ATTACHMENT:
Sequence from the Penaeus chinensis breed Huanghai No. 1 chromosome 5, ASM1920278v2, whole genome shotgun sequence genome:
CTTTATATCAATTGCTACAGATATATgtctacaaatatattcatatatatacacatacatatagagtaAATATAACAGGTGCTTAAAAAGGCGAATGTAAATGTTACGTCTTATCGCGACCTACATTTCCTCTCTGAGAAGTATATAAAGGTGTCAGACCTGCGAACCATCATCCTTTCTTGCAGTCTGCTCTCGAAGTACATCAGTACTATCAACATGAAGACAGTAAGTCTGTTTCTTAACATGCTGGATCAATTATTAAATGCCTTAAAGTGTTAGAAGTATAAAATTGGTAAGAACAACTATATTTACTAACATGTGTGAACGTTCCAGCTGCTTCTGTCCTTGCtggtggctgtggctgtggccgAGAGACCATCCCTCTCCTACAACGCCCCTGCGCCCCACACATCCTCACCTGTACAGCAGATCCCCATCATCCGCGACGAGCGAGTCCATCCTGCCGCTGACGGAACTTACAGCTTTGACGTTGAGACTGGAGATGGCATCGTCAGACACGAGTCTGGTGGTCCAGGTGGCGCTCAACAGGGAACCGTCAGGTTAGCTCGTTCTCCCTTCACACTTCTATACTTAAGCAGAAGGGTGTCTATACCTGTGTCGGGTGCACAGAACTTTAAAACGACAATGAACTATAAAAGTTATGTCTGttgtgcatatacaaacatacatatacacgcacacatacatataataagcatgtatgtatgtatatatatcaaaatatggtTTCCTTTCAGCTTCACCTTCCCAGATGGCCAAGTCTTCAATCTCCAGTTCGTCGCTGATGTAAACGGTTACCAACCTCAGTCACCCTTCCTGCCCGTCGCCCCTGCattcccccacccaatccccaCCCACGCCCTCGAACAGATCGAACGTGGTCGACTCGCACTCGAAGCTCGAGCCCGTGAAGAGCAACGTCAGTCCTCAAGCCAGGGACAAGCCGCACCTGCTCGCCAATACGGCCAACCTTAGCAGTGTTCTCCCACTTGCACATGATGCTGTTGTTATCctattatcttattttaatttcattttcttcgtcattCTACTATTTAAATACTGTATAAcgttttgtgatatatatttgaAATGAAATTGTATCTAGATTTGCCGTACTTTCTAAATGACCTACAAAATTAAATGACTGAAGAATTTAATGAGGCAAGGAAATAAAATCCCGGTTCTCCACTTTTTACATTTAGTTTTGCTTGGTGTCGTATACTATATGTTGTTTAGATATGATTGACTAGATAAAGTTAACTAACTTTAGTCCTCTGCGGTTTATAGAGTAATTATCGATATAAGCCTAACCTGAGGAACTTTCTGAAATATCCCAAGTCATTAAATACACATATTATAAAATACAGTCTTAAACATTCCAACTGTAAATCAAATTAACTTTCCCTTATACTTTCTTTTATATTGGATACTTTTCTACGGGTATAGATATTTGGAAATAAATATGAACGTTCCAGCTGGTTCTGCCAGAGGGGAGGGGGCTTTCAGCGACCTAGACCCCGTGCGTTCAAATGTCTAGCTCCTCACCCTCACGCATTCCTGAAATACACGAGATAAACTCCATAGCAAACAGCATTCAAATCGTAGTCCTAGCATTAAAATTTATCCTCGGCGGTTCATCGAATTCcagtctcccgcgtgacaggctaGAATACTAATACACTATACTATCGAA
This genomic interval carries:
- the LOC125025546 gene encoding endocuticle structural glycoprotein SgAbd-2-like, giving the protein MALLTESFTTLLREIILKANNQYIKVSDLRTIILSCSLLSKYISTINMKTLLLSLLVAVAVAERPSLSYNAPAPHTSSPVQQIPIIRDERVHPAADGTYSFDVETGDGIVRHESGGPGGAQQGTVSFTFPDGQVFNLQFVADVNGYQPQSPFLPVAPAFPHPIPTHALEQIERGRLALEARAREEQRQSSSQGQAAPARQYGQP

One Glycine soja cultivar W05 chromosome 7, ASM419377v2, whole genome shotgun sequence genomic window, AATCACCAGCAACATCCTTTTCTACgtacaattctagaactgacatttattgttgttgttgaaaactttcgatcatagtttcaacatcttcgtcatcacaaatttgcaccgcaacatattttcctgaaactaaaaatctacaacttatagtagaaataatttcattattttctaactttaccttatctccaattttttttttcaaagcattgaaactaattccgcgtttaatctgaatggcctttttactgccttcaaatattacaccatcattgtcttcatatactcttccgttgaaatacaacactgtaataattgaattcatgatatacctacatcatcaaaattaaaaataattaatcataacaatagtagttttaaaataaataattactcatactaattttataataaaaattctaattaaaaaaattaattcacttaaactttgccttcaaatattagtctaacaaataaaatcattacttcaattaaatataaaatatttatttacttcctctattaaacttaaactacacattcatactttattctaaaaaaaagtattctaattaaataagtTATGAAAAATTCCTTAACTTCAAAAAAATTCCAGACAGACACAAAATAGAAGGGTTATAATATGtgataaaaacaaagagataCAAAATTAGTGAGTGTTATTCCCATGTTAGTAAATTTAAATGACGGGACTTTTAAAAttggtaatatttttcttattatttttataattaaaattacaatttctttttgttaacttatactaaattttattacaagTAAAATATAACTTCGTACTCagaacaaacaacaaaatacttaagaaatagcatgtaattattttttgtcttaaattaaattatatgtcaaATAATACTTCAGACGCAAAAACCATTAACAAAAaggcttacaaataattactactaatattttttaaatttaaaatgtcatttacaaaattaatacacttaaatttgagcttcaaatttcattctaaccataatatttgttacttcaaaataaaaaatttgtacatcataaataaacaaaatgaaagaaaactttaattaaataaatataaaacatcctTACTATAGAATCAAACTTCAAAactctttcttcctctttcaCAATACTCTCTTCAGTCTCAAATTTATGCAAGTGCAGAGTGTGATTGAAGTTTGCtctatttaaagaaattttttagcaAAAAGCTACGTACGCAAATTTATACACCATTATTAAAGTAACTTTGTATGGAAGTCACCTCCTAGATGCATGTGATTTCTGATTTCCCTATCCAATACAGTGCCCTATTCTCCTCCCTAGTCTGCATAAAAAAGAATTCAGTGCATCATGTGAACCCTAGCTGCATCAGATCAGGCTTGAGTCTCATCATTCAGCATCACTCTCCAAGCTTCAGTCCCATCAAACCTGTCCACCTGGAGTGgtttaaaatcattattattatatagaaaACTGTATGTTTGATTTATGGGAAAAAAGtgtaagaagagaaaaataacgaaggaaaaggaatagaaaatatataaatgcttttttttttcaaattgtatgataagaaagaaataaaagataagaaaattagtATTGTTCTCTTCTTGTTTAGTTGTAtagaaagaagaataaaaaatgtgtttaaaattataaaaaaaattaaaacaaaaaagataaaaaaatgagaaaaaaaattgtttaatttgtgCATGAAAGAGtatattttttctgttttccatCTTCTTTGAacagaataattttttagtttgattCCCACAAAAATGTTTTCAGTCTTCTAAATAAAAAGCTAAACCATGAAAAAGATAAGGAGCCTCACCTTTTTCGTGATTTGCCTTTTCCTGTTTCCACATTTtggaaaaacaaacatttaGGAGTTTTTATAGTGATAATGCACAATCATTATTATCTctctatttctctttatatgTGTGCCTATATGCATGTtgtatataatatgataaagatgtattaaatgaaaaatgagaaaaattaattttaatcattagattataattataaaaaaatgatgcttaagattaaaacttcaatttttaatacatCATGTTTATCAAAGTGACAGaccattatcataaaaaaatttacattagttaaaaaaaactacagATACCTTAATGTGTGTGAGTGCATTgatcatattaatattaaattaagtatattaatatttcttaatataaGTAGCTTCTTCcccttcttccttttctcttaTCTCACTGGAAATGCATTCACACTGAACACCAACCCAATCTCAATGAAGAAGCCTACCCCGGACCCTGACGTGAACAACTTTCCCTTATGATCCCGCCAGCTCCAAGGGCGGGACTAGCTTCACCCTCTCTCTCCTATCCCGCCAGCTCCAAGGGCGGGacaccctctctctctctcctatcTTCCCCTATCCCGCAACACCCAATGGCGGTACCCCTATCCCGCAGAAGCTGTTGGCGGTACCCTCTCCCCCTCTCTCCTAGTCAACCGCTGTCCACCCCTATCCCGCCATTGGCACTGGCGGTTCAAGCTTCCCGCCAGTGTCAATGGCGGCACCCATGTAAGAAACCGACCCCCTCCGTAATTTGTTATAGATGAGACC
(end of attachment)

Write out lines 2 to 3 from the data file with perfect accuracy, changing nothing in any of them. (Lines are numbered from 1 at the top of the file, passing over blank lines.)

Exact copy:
CTTTATATCAATTGCTACAGATATATgtctacaaatatattcatatatatacacatacatatagagtaAATATAACAGGTGCTTAAAAAGGCGAATGTAAATGTTACGTCTTATCGCGACCTACATTTCCTCTCTGAGAAGTATATAAAGGTGTCAGACCTGCGAACCATCATCCTTTCTTGCAGTCTGCTCTCGAAGTACATCAGTACTATCAACATGAAGACAGTAAGTCTGTTTCTTAACATGCTGGATCAATTATTAAATGCCTTAAAGTGTTAGAAGTATAAAATTGGTAAGAACAACTATATTTACTAACATGTGTGAACGTTCCAGCTGCTTCTGTCCTTGCtggtggctgtggctgtggccgAGAGACCATCCCTCTCCTACAACGCCCCTGCGCCCCACACATCCTCACCTGTACAGCAGATCCCCATCATCCGCGACGAGCGAGTCCATCCTGCCGCTGACGGAACTTACAGCTTTGACGTTGAGACTGGAGATGGCATCGTCAGACACGAGTCTGGTGGTCCAGGTGGCGCTCAACAGGGAACCGTCAGGTTAGCTCGTTCTCCCTTCACACTTCTATACTTAAGCAGAAGGGTGTCTATACCTGTGTCGGGTGCACAGAACTTTAAAACGACAATGAACTATAAAAGTTATGTCTGttgtgcatatacaaacatacatatacacgcacacatacatataataagcatgtatgtatgtatatatatcaaaatatggtTTCCTTTCAGCTTCACCTTCCCAGATGGCCAAGTCTTCAATCTCCAGTTCGTCGCTGATGTAAACGGTTACCAACCTCAGTCACCCTTCCTGCCCGTCGCCCCTGCattcccccacccaatccccaCCCACGCCCTCGAACAGATCGAACGTGGTCGACTCGCACTCGAAGCTCGAGCCCGTGAAGAGCAACGTCAGTCCTCAAGCCAGGGACAAGCCGCACCTGCTCGCCAATACGGCCAACCTTAGCAGTGTTCTCCCACTTGCACATGATGCTGTTGTTATCctattatcttattttaatttcattttcttcgtcattCTACTATTTAAATACTGTATAAcgttttgtgatatatatttgaAATGAAATTGTATCTAGATTTGCCGTACTTTCTAAATGACCTACAAAATTAAATGACTGAAGAATTTAATGAGGCAAGGAAATAAAATCCCGGTTCTCCACTTTTTACATTTAGTTTTGCTTGGTGTCGTATACTATATGTTGTTTAGATATGATTGACTAGATAAAGTTAACTAACTTTAGTCCTCTGCGGTTTATAGAGTAATTATCGATATAAGCCTAACCTGAGGAACTTTCTGAAATATCCCAAGTCATTAAATACACATATTATAAAATACAGTCTTAAACATTCCAACTGTAAATCAAATTAACTTTCCCTTATACTTTCTTTTATATTGGATACTTTTCTACGGGTATAGATATTTGGAAATAAATATGAACGTTCCAGCTGGTTCTGCCAGAGGGGAGGGGGCTTTCAGCGACCTAGACCCCGTGCGTTCAAATGTCTAGCTCCTCACCCTCACGCATTCCTGAAATACACGAGATAAACTCCATAGCAAACAGCATTCAAATCGTAGTCCTAGCATTAAAATTTATCCTCGGCGGTTCATCGAATTCcagtctcccgcgtgacaggctaGAATACTAATACACTATACTATCGAA
This genomic interval carries: